Tooth sensitivity in coldness and hotness

Tooth sensitivity can be an inconvenient dental symptom or a painful warning indication of a more serious problem.

Typically, it feels like a severe toothache that shoots through your gums and might extend to the top of your head. This explains why some people claim to have a “brain freeze” after eating cold foods.

Eroded enamel is one of the reasons why teeth become sensitive. Since the enamel erosion is caused by acid reflux, drinking acidic beverages, having eating disorders, or overbrushing, this typically affects all of the teeth.

To identify the sources of your discomfort, the dentist will need to perform a complete examination.

Here are some of the remedies your dentist may suggest after the test.

Teeth cleaning

You need to have your teeth clean atleast every six months.

Plaque accumulation on your teeth is frequently to blame for the onset of gingivitis, periodontal disease, and pain. Not only is it damaging to enamel, but it can also irritate. Too much plaque on the teeth might start to pull the gums away from the teeth, removing the dentin’s barrier of protection.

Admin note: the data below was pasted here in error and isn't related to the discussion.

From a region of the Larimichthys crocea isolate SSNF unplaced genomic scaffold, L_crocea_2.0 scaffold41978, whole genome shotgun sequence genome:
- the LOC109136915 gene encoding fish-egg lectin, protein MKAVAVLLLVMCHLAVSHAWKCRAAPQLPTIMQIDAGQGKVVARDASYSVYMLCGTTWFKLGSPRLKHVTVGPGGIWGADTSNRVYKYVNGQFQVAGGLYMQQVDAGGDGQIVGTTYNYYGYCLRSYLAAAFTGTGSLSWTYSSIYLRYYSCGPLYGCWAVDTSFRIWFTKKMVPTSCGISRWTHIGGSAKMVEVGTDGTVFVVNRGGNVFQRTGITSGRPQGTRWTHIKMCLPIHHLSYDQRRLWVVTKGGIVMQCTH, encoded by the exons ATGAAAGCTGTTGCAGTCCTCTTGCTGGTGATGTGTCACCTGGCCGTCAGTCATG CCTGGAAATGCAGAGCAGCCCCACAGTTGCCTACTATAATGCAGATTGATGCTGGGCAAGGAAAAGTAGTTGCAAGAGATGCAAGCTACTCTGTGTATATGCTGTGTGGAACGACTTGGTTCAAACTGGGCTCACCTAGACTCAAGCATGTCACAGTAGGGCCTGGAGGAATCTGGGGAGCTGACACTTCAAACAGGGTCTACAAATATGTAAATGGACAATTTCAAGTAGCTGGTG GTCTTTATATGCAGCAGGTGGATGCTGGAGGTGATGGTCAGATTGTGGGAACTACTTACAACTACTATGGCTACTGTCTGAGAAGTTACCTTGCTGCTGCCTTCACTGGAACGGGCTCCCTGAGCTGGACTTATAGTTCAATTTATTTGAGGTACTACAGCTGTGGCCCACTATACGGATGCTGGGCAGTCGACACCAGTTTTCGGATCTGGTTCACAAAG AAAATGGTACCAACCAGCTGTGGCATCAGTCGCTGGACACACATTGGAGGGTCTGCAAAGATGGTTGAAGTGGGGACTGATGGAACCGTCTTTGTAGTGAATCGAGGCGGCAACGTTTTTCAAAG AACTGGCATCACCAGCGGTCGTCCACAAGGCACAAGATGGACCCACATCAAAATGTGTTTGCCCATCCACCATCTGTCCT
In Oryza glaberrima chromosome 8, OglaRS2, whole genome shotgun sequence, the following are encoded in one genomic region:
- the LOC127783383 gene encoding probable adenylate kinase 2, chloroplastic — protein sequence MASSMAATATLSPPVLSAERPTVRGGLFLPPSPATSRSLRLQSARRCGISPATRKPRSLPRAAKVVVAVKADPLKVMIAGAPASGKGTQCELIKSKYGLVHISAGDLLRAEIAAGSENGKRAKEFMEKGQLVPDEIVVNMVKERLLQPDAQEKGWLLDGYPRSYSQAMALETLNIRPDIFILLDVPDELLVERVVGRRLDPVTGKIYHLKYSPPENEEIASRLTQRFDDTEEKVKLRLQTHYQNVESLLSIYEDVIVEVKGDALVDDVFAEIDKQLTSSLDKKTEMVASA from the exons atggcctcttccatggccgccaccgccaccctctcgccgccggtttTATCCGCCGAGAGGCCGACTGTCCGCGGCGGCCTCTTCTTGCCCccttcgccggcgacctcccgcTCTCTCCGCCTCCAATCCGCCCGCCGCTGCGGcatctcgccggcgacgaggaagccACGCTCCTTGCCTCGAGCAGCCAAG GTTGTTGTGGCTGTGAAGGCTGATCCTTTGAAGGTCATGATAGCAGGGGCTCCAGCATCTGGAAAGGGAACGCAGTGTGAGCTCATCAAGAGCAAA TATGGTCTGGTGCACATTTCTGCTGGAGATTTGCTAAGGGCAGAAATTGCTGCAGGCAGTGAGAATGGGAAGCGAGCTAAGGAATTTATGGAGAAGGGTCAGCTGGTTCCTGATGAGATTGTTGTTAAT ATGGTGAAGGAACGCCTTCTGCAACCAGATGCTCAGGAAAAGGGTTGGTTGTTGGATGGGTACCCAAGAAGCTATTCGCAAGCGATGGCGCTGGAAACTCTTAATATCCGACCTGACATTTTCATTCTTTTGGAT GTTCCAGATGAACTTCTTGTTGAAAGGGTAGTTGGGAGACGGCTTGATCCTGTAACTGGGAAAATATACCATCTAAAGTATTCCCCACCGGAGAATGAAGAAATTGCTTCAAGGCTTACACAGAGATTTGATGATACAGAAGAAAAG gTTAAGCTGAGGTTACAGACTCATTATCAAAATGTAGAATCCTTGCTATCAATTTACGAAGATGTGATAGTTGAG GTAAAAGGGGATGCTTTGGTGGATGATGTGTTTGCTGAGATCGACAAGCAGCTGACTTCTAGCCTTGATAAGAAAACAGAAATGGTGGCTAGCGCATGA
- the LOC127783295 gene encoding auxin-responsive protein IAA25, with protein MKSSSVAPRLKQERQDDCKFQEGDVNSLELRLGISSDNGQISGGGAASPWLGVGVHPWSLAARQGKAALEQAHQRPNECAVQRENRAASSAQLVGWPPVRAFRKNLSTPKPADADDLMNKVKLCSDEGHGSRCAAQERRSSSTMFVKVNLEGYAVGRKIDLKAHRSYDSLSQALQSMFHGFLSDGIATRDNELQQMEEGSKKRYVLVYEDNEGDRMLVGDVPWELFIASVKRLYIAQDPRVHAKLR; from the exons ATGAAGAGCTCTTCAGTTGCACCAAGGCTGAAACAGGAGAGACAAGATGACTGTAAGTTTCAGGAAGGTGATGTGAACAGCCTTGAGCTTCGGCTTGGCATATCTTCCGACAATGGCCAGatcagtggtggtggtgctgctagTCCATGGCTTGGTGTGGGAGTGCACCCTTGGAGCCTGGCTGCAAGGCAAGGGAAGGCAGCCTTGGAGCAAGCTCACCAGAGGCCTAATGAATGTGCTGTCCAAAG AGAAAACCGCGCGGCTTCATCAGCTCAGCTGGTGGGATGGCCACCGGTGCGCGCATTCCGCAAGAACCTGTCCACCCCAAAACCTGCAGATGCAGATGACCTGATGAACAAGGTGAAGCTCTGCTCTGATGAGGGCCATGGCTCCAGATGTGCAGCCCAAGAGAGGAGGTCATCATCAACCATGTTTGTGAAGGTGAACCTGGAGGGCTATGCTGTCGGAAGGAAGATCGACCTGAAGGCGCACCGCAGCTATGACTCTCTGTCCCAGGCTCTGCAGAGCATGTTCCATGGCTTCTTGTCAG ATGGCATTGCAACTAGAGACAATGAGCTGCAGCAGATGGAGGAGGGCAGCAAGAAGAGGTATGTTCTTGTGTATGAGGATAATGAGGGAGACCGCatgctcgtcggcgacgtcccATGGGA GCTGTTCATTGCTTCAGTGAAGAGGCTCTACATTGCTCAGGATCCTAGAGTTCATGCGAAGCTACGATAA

Refrain from acidic foods

Acidic meals are infamous for having a remarkable capacity to erode tooth enamel. Despite this, many of us continue to regularly consume soda and coffee. These beverages, together with citrus fruits and other veggies, are to blame for our enamel’s degeneration. Check out our blog entry on acidity in drinks if you want to know more about the level of acidity in the beverages you’re drinking or find healthier substitutes.

Utilize a fresh toothbrush

It’s probably time to buy a new toothbrush if your tooth sensitivity is caused by poor oral hygiene, cavities, gum disease, or hard brushing.


Sometimes, altering everyday routines including diet and lifestyle will lessen tooth sensitivity. Adopting these adjustments in conjunction with additional therapies maximizes their efficacy.

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